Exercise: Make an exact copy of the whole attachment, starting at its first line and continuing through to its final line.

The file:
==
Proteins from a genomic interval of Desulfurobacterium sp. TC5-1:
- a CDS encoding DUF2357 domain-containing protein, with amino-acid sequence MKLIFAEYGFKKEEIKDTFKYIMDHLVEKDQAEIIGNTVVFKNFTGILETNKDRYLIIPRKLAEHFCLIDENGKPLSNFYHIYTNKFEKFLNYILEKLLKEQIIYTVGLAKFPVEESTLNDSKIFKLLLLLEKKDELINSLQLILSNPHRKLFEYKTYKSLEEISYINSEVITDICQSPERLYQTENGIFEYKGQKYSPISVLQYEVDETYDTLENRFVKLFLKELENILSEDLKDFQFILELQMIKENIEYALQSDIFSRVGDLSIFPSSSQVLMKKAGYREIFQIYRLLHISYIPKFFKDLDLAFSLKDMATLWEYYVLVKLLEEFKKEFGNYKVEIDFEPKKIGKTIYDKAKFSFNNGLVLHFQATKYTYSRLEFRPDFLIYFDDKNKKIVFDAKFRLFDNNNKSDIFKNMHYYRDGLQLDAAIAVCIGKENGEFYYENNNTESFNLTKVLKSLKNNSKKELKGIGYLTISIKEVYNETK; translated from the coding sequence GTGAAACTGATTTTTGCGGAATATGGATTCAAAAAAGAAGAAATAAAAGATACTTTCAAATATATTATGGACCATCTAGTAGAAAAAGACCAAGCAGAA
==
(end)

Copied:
Proteins from a genomic interval of Desulfurobacterium sp. TC5-1:
- a CDS encoding DUF2357 domain-containing protein, with amino-acid sequence MKLIFAEYGFKKEEIKDTFKYIMDHLVEKDQAEIIGNTVVFKNFTGILETNKDRYLIIPRKLAEHFCLIDENGKPLSNFYHIYTNKFEKFLNYILEKLLKEQIIYTVGLAKFPVEESTLNDSKIFKLLLLLEKKDELINSLQLILSNPHRKLFEYKTYKSLEEISYINSEVITDICQSPERLYQTENGIFEYKGQKYSPISVLQYEVDETYDTLENRFVKLFLKELENILSEDLKDFQFILELQMIKENIEYALQSDIFSRVGDLSIFPSSSQVLMKKAGYREIFQIYRLLHISYIPKFFKDLDLAFSLKDMATLWEYYVLVKLLEEFKKEFGNYKVEIDFEPKKIGKTIYDKAKFSFNNGLVLHFQATKYTYSRLEFRPDFLIYFDDKNKKIVFDAKFRLFDNNNKSDIFKNMHYYRDGLQLDAAIAVCIGKENGEFYYENNNTESFNLTKVLKSLKNNSKKELKGIGYLTISIKEVYNETK; translated from the coding sequence GTGAAACTGATTTTTGCGGAATATGGATTCAAAAAAGAAGAAATAAAAGATACTTTCAAATATATTATGGACCATCTAGTAGAAAAAGACCAAGCAGAA